What a Product Engineering Mindset Can Teach Software Developers

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Filip Sobiecki

Updated May 20, 2024 • 8 min read
Blog header featuring Dawid Janiga

When building a product, the role of a software developer is sometimes seen as a passive one.

They are often just given a list of requirements by the business and expected to deliver a final product without providing much input beyond that.

Yet, can involving the software developer in the conception stage and giving them a more active role produce better results?

Dawid Janiga, Netguru’s Software Architect Frontend & Tech Lead, seems to think so. He’s worked on some fantastic products throughout his career but has experienced his fair share of failed projects in the past. Each project he’s worked on has equipped him with invaluable lessons that have refined his skills and helped him develop what he calls a “product engineering mindset.”

We invited Dawid to share his insights during Burning Minds internal Netguru conference, on why adopting a product engineering mindset is so important for software developers to have, and why it’s key to delivering much more successful products for clients.

What is software development?

In Dawid’s view, being a software developer is often seen as just a purely technical role to deliver a product rather than a vital part of the overall project.

Typically, the cycle of software development involves the following stages:

  • The client explains what they need.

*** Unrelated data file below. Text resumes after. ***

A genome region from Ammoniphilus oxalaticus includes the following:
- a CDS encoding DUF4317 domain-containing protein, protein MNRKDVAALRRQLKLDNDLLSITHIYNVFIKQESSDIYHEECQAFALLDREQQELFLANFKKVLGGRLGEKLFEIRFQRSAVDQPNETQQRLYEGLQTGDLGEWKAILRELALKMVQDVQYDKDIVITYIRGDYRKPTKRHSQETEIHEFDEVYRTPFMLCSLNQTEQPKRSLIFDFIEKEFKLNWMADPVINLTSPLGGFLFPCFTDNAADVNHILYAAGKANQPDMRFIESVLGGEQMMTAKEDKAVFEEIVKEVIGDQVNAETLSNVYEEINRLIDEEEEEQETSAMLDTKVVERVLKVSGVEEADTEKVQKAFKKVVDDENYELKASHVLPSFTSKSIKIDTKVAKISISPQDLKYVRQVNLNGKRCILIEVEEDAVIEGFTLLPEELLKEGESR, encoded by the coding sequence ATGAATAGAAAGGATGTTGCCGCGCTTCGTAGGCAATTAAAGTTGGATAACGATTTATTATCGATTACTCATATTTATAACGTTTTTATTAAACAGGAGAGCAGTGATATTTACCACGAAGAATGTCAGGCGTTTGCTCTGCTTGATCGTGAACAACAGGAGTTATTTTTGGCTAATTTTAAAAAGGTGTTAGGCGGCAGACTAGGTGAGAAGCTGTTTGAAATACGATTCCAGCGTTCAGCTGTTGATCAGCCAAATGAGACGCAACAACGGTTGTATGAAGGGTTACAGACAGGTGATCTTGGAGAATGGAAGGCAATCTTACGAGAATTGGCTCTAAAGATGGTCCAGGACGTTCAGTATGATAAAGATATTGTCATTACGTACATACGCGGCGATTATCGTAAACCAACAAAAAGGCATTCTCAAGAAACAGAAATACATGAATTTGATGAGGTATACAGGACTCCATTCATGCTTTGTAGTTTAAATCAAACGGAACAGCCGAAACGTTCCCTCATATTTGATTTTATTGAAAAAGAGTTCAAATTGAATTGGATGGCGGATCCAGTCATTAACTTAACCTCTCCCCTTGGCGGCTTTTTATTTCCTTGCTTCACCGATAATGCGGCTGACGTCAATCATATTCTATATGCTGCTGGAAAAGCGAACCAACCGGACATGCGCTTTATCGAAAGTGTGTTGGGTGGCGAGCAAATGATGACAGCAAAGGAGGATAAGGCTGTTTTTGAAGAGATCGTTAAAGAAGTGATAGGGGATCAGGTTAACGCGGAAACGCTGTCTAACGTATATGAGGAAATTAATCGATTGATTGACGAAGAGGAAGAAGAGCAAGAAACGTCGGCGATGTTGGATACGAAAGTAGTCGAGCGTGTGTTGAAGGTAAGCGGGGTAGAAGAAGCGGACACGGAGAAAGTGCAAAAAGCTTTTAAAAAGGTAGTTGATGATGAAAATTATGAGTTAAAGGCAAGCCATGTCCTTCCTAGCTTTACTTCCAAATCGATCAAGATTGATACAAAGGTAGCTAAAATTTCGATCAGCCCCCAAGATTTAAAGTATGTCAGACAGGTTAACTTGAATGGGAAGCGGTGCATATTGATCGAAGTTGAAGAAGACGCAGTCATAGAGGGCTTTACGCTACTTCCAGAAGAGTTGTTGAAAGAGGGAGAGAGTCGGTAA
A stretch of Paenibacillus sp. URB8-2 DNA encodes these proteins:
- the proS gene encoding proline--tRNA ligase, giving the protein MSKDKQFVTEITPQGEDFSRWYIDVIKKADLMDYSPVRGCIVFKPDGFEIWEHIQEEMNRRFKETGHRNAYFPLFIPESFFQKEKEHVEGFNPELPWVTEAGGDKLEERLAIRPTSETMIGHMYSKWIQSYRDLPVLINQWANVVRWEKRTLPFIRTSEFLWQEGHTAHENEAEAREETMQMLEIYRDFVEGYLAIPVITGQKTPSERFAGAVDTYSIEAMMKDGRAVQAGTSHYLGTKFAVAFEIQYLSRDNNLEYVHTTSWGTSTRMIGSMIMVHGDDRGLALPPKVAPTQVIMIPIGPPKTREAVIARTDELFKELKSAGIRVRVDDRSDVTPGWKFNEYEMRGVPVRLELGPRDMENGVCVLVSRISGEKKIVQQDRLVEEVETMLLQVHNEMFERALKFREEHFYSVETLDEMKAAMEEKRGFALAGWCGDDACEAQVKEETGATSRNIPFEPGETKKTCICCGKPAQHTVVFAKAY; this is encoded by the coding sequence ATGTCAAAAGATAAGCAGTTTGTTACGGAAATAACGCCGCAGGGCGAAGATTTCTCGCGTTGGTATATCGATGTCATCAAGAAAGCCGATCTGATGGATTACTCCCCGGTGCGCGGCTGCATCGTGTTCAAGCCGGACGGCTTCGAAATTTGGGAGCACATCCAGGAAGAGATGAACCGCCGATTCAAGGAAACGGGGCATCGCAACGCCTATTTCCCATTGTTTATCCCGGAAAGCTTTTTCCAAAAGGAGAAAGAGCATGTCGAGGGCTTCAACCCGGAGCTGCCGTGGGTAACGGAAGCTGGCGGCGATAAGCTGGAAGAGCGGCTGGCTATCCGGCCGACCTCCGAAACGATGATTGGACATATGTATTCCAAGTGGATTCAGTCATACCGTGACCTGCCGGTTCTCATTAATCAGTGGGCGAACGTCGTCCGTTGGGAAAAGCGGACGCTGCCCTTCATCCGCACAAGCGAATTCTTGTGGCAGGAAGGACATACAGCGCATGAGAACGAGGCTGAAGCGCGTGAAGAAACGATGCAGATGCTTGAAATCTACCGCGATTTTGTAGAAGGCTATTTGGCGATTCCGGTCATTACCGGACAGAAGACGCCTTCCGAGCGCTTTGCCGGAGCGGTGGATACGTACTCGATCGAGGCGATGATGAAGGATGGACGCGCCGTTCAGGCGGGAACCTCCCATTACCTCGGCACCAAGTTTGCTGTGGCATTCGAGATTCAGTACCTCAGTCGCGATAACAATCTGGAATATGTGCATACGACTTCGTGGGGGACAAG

• The development team determines the project feasibility and the time needed to complete it.
  • Implementation

Dawid believes that we should change this thinking. For him, software development is just a sub-section of the wider product engineering lifecycle. In fact, there are many more layers that make up product engineering, including market and user research, competitive analysis, quality assurance, and software development. Each of these should be of interest to a software developer and not siloed off to the business.

The benefits of getting developers involved in the entire lifecycle of the product

Focusing on separate tasks is not as effective as having a wider vision of product feature development. Software developers should be seen as consultants, says Dawid, and not just another cog in a machine, because they have a valuable role to play in the success of the product.

If software developers can understand the business better, Dawid explains, then they can start to ask “why” more. They can critique the requirements and design and learn more about where the project fits into a business’ overall aims.

With this knowledge, they can make better data-driven decisions about the product. By being more involved, developers can earn the client’s trust, increase ownership, and hopefully deliver a successful product.

Why data-driven decisions are so important in product engineering

Dawid explains that:

"Data-driven decision-making is about stripping out the emotion from decisions and looking at the cold hard facts."

The first step, however, is deciding what the right things are to measure.

Once you know what to measure, you can identify issues even before the customer does.

How developers can find out what’s going on in the business

As a developer, Dawid says that it's vital to stay in touch with what’s going on in the business to refine requirements, anticipate feature requests and refine the product. To do this, he suggests taking the following actions:

  • Try staying in the loop about the business roadmap. Developers can prepare software for changes if they know what direction the business is headed. This could be expansion, new features, or expanding to other languages.